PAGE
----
### Video Transcript

In the table below, some of the π₯-
and π¦-values are missing from the ordered pairs that satisfy the linear relation
negative five π₯ plus π¦ is equal to negative three. Find the missing π₯- and
π¦-values.

We can find the missing value in
each ordered pair by substituting the known π₯- or π¦-value into the equation for
the linear relation. Thatβs into negative five π₯ plus
π¦ is equal to negative three. We then solve for the missing π₯-
or π¦-value. Alternatively, we can rearrange the
equation, making the missing value the subject, and then solve.

For our first ordered pair, since
we want to solve for π¦, letβs rearrange the equation so that π¦ is the subject. We can do this by adding five π₯ to
both sides, which gives us π¦ is equal to negative three plus five π₯. And now substituting π₯ is equal to
negative four, this gives us π¦ is equal to negative three plus five times negative
four. That is, π¦ is negative three minus
20, which is negative 23. Our first ordered pair is therefore
negative four, negative 23.

Now, in our second ordered pair, we
know the value of π¦. That is, π¦ is equal to negative
13. So, since we want to find the value
of π₯, letβs make π₯ the subject of our relation. Subtracting π¦ from both sides of
negative five π₯ plus π¦ is negative three gives us negative five π₯ is equal to
negative three minus π¦. And now dividing through by
negative five, we have π₯ is equal to three over five plus π¦ over five. And we can rewrite this as π₯ is
equal to three plus π¦ over five. And now substituting π¦ is equal to
negative 13 into this equation, we have π₯ is equal to three plus negative 13
divided by five, that is, negative 10 over five, which is equal to negative two. Hence, the π₯-value in our second
ordered pair is negative two. And so our ordered pair is negative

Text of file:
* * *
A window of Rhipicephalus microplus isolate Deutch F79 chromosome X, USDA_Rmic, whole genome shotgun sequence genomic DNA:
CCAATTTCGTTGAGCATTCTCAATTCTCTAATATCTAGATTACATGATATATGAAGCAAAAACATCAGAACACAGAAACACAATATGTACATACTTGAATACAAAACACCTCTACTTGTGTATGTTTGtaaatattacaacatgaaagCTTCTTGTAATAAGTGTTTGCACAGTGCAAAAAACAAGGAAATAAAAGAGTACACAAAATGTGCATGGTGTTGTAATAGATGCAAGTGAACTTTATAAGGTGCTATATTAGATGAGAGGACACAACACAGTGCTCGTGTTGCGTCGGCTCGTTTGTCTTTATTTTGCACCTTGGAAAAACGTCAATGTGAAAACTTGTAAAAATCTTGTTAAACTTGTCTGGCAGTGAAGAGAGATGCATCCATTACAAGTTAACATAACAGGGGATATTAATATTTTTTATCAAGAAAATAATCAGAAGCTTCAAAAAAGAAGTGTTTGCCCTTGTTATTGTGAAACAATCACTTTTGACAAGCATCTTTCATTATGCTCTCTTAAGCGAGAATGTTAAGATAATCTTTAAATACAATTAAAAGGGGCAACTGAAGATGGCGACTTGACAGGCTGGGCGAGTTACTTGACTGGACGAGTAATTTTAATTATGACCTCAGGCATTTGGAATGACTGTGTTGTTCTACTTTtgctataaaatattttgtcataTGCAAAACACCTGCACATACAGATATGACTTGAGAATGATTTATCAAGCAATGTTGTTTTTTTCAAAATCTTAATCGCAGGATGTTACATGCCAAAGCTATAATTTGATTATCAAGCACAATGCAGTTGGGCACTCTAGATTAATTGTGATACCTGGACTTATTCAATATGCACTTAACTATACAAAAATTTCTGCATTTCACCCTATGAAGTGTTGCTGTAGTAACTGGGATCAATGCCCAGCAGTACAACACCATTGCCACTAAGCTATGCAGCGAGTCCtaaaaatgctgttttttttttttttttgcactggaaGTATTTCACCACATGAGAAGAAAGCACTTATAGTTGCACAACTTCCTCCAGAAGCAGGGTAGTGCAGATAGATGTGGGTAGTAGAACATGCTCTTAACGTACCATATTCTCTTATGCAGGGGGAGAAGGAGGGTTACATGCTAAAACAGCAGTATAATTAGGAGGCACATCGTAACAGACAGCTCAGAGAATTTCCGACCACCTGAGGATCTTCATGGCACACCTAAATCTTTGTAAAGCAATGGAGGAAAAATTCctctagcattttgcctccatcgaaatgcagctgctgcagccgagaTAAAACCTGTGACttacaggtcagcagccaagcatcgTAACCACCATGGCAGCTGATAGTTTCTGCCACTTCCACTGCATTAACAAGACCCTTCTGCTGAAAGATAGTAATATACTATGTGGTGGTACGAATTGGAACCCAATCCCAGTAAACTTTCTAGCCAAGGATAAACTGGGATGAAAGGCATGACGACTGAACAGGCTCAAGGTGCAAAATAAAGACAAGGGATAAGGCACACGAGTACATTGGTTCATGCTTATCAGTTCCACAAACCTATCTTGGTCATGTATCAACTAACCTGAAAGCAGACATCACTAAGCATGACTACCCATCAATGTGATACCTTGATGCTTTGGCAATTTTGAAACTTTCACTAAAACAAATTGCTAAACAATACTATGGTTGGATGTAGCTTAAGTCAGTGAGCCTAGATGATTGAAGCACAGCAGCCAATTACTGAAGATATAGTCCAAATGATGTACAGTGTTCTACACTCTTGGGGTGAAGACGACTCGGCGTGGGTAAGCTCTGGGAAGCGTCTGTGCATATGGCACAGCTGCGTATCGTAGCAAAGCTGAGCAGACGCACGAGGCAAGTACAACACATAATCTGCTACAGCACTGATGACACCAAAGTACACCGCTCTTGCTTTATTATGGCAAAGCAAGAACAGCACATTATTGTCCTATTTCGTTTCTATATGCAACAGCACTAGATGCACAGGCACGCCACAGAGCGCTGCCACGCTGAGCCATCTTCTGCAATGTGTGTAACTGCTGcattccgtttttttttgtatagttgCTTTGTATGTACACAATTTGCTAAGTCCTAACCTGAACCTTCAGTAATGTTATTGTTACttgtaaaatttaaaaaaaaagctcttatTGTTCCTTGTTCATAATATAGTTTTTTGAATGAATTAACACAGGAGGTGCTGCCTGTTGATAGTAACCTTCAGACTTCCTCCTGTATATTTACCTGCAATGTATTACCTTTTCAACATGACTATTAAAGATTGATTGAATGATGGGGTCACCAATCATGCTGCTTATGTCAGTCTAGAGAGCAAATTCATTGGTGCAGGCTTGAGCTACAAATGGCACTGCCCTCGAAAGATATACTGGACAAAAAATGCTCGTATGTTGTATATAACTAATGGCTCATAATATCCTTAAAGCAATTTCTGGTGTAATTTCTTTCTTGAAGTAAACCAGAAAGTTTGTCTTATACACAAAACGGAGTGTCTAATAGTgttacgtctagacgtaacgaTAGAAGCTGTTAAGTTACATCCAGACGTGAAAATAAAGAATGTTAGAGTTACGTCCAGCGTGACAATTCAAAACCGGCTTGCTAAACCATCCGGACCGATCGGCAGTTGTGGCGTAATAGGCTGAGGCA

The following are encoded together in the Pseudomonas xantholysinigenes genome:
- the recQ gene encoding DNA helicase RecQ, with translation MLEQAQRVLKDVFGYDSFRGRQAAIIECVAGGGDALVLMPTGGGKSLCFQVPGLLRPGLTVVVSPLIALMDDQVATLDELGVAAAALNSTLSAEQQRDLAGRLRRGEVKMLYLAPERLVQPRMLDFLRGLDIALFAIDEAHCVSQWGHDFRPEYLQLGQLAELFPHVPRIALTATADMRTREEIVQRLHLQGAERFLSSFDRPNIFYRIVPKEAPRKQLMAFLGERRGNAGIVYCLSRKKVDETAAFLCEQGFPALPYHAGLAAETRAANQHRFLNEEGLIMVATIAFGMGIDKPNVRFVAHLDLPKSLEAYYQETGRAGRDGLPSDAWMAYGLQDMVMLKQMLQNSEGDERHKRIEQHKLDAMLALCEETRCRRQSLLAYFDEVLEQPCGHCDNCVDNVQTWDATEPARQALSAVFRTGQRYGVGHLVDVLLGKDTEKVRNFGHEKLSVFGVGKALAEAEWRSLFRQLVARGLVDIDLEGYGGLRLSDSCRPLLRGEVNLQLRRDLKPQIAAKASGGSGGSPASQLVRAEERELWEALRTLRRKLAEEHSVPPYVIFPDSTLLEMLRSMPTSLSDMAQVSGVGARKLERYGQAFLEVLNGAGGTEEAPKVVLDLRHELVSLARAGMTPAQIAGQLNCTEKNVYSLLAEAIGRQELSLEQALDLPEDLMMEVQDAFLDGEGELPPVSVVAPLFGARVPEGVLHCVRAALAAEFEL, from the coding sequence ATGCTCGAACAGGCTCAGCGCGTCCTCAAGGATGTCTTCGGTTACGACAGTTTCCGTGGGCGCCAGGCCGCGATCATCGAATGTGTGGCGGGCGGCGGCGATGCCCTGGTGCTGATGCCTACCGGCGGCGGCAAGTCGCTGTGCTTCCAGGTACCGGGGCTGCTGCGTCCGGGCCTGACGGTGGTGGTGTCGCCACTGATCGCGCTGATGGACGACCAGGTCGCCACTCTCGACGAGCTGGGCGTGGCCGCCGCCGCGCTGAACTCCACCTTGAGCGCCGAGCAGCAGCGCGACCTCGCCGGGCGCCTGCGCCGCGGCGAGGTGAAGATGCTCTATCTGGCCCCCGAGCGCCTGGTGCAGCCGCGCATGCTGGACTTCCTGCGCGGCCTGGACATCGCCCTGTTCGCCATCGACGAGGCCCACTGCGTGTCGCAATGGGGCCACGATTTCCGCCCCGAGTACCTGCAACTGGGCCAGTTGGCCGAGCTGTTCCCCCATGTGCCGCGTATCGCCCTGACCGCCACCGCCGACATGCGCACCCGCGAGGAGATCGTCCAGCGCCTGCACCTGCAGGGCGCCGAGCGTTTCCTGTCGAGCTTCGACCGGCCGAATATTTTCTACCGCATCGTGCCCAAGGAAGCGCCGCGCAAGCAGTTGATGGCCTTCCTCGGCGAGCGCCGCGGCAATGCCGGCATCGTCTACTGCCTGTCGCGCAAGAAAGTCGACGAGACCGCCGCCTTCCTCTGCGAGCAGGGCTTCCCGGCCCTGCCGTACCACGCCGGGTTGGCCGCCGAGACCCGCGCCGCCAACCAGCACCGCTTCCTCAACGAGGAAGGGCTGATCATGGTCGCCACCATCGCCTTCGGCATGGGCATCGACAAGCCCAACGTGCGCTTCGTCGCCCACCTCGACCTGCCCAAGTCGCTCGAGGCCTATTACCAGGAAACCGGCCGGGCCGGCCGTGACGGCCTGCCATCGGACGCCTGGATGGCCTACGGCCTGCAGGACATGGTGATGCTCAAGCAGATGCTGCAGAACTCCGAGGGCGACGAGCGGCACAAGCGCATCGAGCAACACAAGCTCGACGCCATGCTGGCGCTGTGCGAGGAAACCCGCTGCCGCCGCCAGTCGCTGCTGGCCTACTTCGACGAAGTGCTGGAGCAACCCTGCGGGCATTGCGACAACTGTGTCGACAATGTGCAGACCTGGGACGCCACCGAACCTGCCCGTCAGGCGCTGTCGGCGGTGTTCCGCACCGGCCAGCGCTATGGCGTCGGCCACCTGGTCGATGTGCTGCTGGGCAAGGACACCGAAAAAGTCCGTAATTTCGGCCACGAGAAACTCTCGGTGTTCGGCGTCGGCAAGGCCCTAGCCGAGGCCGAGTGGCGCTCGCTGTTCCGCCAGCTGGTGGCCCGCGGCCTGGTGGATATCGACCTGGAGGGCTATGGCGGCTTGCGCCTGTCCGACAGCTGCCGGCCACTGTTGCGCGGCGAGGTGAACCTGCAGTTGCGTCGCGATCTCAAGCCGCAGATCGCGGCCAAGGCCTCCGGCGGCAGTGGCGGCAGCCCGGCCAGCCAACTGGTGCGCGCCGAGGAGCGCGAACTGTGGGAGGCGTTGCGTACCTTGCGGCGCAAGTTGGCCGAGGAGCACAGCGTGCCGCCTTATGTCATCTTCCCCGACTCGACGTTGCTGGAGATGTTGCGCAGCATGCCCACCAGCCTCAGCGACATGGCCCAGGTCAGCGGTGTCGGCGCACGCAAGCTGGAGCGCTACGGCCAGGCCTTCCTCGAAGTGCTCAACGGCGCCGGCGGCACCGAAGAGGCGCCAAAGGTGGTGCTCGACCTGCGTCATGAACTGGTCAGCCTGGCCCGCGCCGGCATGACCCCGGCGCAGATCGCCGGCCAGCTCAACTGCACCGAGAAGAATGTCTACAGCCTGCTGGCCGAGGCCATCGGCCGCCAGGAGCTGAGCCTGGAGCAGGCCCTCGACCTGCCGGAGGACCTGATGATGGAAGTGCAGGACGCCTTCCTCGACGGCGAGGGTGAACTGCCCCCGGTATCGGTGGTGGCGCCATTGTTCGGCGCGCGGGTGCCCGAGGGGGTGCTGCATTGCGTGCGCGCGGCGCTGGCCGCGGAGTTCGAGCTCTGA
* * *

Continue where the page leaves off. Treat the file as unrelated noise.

two, negative 13.

Now, for our third ordered pair, we
know that π₯ is equal to zero. And into our equation for π¦, this
gives us π¦ is equal to negative three plus five times zero. That is, π¦ is equal to negative
three. Our third ordered pair is therefore
zero, negative three.

Since we again have the π₯-value β
thatβs π₯ is equal to three β for our fourth ordered pair, we can use the equation
for π¦ again. And so we have π¦ is equal to
negative three plus five times three, that is, negative three plus 15, which is
12. Our fourth ordered pair is
therefore three, 12.

And now for our fifth and final
ordered pair, weβre given that π¦ has the value of 32. And substituting this into our
equation for π₯, this gives us π₯ is equal to three plus 32 over five, that is, 35
divided by five, which is seven. And our final ordered pair is
therefore seven, 32.

The missing values from the table
are therefore π¦ is equal to negative 23, π₯ is negative two, π¦ is negative three,
π¦ is 12, and π₯ is equal to seven. And hence, our ordered pairs are
negative four, negative 23; negative two, negative 13; zero, negative three; three,
12; and seven, 32.